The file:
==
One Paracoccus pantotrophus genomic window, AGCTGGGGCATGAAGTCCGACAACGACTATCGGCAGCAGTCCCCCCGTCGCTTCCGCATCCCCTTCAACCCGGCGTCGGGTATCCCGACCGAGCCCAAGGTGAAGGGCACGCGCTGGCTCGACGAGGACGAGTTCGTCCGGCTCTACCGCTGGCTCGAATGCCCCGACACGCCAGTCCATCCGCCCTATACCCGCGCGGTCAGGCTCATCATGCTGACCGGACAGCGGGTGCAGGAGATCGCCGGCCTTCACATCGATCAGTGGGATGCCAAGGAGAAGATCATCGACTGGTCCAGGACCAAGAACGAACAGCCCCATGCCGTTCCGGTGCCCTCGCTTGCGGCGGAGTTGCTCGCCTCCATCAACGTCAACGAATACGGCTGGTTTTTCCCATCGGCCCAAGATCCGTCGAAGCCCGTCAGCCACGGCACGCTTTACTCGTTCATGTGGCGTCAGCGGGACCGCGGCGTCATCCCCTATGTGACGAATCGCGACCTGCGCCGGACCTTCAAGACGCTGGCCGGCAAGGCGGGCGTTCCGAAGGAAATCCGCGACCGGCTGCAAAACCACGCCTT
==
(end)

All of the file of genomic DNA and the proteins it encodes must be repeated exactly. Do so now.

One Paracoccus pantotrophus genomic window, AGCTGGGGCATGAAGTCCGACAACGACTATCGGCAGCAGTCCCCCCGTCGCTTCCGCATCCCCTTCAACCCGGCGTCGGGTATCCCGACCGAGCCCAAGGTGAAGGGCACGCGCTGGCTCGACGAGGACGAGTTCGTCCGGCTCTACCGCTGGCTCGAATGCCCCGACACGCCAGTCCATCCGCCCTATACCCGCGCGGTCAGGCTCATCATGCTGACCGGACAGCGGGTGCAGGAGATCGCCGGCCTTCACATCGATCAGTGGGATGCCAAGGAGAAGATCATCGACTGGTCCAGGACCAAGAACGAACAGCCCCATGCCGTTCCGGTGCCCTCGCTTGCGGCGGAGTTGCTCGCCTCCATCAACGTCAACGAATACGGCTGGTTTTTCCCATCGGCCCAAGATCCGTCGAAGCCCGTCAGCCACGGCACGCTTTACTCGTTCATGTGGCGTCAGCGGGACCGCGGCGTCATCCCCTATGTGACGAATCGCGACCTGCGCCGGACCTTCAAGACGCTGGCCGGCAAGGCGGGCGTTCCGAAGGAAATCCGCGACCGGCTGCAAAACCACGCCTT